“With the signing today of the law banning child marriage, New York State has taken an important step forward to end a human rights violation,” said Hon. Judy Harris Kluger, Executive Director of Sanctuary for Families. “Sanctuary for Families has seen firsthand that young girls who are forced to marry are more likely to suffer domestic violence and are much less likely to complete their education.  We thank Governor Cuomo, Assemblywoman Paulin and Senator Lanza for their leadership and for standing with us against gender inequality and child exploitation. Marriage is now a milestone of adulthood, not childhood.” 

The minimum age to marry in New York State under previous law was fourteen. A 14-or 15-year old could marry with parental consent and court approval while a 16- or 17-year old could marry with parental consent. Prior law enabled children to be forced into marriage by their parents who brought their children before the court or the court clerk to provide their “consent”. In reality, the consent was a sham as the parents had forced their child to marry, threatening the child with ostracism, beatings or death if the child refused.

According to Fraidy Reiss, executive director and founder of Unchained At Last, nearly 4,000 minors were married in New York between 2000 and 2010 and more than 84 percent of those children were minor girls married to adult men. Unchained At Last is the only nonprofit in the U.S. dedicated to helping women and girls leave or avoid arranged/forced marriages.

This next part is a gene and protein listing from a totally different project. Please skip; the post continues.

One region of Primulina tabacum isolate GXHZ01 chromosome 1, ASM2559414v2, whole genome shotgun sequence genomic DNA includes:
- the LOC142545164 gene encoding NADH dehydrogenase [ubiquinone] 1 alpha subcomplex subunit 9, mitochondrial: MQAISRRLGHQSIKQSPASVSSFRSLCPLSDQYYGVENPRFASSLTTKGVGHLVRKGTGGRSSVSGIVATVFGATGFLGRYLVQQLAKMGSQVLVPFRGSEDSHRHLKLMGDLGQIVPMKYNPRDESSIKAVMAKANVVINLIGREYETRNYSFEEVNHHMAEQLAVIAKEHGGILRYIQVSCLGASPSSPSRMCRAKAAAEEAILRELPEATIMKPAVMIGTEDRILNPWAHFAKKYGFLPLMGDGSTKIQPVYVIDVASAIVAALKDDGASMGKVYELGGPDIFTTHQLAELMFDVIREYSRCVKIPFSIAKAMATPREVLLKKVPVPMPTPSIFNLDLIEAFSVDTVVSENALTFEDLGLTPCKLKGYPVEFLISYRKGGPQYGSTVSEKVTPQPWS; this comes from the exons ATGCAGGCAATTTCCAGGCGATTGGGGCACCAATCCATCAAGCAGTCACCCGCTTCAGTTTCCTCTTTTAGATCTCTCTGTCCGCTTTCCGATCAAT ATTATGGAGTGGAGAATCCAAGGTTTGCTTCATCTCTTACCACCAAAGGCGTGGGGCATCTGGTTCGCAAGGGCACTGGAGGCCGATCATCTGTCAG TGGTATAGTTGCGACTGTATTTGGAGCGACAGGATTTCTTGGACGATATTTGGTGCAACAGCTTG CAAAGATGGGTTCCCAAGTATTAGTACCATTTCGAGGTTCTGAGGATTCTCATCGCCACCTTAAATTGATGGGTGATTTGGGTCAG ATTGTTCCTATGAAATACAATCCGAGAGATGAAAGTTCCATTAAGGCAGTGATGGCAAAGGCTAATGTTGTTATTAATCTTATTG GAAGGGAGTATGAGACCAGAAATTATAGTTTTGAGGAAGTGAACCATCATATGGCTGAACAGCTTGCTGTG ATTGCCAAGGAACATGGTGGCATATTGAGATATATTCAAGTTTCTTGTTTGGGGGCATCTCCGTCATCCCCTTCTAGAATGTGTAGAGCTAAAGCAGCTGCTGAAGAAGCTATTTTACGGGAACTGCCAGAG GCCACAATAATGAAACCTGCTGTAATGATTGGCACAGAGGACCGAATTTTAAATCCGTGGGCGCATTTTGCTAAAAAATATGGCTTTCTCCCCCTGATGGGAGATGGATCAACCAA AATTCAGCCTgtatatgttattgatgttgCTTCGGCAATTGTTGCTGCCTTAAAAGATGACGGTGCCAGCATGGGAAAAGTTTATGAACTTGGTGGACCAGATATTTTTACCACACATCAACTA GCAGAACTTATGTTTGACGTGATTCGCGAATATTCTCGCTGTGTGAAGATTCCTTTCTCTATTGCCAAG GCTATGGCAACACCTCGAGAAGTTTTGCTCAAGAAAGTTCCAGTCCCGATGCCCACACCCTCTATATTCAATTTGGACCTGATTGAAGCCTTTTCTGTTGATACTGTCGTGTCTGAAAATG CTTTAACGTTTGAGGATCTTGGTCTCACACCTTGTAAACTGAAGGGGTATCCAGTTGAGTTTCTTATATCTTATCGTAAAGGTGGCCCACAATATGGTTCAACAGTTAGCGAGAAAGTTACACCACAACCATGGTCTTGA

“This is an important first step toward ending the human rights abuse of child marriage in New York State,” Reiss said. “I applaud Assemblywoman Paulin for her leadership.”

The court approval process to authorize the marriage of 14- and 15-year olds under prior law did not provide adequate protections against abuse or fraud by the parents or guardians to force a child to marry.  The newly signed law strengthens the court process which will now apply to marriages of persons who are between 17- and 18-years old.  The new law requires, among other things, the appointment of an attorney for the child who has received training in domestic violence that includes a component on forced marriage, as well as requires the court to hold an in camera interview, separately with each minor party, and make specific written findings.  The law also provides that if the court approves the marriage, each minor party will have all the rights of an adult, including the right to enter into a contract, except for specific constitutional and statutory age requirements. 

“New York has recognized child marriage as a human rights violation,” Ossorio said. “We urge the rest of the country to follow suit.”

Putting An End To Child Marriage In New York

Governor Andrew Cuomo signed my child marriage bill into law today. I couldn’t be prouder. This is the culmination of a great deal of work on the part of so many people. From the Governor, to the advocates, to my fellow legislators. I would like to thank everyone who helped make this very important piece of legislation become a law. No longer will children be forced into marriage in New York State.